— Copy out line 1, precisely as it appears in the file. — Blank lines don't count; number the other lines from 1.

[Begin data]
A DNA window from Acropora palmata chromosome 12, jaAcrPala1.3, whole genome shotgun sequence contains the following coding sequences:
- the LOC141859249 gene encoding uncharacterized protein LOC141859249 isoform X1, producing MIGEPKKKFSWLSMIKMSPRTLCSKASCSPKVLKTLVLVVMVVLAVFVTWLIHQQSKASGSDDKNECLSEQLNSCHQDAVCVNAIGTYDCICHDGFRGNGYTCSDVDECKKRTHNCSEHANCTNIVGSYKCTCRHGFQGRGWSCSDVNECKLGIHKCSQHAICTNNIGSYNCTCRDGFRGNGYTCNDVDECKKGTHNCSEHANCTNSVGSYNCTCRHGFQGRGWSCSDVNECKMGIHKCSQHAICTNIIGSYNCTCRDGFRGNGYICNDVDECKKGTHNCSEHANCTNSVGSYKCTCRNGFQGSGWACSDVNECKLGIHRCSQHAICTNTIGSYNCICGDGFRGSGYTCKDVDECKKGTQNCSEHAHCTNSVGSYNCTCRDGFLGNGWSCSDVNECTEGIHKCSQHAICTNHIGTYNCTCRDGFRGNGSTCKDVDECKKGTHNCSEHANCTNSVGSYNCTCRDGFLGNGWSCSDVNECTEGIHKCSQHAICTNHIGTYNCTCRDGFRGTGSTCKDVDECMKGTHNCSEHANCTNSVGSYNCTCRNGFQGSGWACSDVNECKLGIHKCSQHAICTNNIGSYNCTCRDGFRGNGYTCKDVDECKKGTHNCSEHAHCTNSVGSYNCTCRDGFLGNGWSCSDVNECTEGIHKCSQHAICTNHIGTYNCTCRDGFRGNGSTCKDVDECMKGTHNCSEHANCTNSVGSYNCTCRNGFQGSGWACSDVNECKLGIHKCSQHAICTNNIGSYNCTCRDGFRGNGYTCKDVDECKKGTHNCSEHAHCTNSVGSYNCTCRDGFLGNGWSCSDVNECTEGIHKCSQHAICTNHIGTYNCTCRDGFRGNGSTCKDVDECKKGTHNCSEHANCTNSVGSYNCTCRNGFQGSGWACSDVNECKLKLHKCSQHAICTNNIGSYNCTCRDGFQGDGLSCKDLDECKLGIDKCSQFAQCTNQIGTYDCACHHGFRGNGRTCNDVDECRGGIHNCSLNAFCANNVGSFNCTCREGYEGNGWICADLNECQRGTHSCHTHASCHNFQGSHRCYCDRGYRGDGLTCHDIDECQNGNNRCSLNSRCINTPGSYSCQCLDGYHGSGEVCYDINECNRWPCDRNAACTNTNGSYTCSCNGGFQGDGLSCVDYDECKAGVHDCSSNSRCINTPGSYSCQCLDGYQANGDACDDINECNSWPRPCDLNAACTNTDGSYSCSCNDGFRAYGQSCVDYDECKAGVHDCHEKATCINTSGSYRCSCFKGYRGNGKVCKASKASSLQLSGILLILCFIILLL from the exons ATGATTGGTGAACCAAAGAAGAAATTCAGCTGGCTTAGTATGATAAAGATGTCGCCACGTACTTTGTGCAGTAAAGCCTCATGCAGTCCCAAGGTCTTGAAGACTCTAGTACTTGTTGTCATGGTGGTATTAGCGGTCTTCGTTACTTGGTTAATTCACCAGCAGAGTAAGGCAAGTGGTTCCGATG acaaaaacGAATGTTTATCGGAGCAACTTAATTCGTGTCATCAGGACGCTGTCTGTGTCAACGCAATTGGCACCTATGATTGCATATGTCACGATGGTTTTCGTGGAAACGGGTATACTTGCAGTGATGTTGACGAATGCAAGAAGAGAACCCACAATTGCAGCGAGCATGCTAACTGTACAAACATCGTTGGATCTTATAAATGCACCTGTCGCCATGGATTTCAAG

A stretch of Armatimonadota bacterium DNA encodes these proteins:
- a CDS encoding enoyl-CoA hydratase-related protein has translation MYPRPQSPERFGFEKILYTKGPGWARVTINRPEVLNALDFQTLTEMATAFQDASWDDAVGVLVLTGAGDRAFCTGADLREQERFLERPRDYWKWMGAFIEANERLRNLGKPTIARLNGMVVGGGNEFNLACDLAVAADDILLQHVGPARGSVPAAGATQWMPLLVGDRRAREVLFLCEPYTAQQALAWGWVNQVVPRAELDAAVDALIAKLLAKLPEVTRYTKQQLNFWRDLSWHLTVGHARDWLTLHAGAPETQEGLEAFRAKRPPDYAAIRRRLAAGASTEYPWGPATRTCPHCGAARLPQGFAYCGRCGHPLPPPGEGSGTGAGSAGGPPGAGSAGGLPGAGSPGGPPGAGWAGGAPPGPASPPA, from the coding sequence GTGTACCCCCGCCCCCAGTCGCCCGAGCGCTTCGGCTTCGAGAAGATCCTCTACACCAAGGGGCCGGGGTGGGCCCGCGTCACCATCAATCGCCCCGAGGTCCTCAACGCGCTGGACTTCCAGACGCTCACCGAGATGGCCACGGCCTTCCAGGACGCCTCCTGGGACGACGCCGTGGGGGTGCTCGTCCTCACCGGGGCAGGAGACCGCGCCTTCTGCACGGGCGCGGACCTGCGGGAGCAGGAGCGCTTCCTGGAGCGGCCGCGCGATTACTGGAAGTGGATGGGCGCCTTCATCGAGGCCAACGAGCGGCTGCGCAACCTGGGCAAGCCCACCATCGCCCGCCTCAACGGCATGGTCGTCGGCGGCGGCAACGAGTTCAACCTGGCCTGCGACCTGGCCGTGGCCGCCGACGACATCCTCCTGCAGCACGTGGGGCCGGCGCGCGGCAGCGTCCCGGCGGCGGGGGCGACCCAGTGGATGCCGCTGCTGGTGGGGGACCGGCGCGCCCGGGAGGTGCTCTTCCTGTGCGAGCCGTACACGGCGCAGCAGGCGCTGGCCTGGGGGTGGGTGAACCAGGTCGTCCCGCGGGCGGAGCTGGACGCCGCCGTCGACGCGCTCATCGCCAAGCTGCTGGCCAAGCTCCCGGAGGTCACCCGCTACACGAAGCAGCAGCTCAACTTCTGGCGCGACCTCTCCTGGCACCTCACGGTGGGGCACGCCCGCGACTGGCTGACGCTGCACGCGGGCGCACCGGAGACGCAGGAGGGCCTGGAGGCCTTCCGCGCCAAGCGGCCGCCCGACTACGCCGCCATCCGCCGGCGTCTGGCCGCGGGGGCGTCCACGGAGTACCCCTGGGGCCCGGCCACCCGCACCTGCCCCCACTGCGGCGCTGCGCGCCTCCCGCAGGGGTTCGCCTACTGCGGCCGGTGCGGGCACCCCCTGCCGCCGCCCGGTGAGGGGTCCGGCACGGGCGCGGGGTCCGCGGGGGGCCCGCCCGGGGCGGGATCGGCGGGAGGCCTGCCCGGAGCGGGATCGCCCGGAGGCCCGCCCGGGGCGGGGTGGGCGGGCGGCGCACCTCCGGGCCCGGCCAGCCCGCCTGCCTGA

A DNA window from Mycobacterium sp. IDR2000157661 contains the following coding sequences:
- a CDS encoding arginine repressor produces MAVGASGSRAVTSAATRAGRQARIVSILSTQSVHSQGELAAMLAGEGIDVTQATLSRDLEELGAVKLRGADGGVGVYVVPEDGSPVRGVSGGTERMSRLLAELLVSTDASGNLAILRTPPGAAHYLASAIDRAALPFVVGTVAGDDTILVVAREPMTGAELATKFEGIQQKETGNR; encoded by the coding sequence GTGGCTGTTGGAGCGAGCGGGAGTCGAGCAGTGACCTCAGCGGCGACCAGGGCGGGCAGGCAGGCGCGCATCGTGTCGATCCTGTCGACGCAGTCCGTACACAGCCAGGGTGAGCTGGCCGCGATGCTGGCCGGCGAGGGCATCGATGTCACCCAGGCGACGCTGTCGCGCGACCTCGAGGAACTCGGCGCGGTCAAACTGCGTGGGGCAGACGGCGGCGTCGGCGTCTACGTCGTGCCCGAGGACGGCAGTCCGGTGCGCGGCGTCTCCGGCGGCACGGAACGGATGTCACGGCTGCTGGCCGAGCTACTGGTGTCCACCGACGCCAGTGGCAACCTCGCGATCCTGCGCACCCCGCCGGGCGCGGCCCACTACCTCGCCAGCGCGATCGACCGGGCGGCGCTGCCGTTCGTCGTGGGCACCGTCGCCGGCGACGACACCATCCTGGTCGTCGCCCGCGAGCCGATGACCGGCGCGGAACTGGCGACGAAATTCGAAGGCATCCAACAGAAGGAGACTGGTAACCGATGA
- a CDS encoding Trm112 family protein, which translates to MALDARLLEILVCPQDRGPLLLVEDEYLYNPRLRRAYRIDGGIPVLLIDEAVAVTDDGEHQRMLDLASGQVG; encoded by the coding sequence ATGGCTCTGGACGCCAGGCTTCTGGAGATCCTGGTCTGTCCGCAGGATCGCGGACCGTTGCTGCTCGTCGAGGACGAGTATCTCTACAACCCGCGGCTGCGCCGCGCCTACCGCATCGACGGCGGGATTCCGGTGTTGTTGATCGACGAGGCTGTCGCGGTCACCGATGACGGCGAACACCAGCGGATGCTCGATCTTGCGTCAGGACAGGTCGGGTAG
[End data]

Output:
A DNA window from Acropora palmata chromosome 12, jaAcrPala1.3, whole genome shotgun sequence contains the following coding sequences: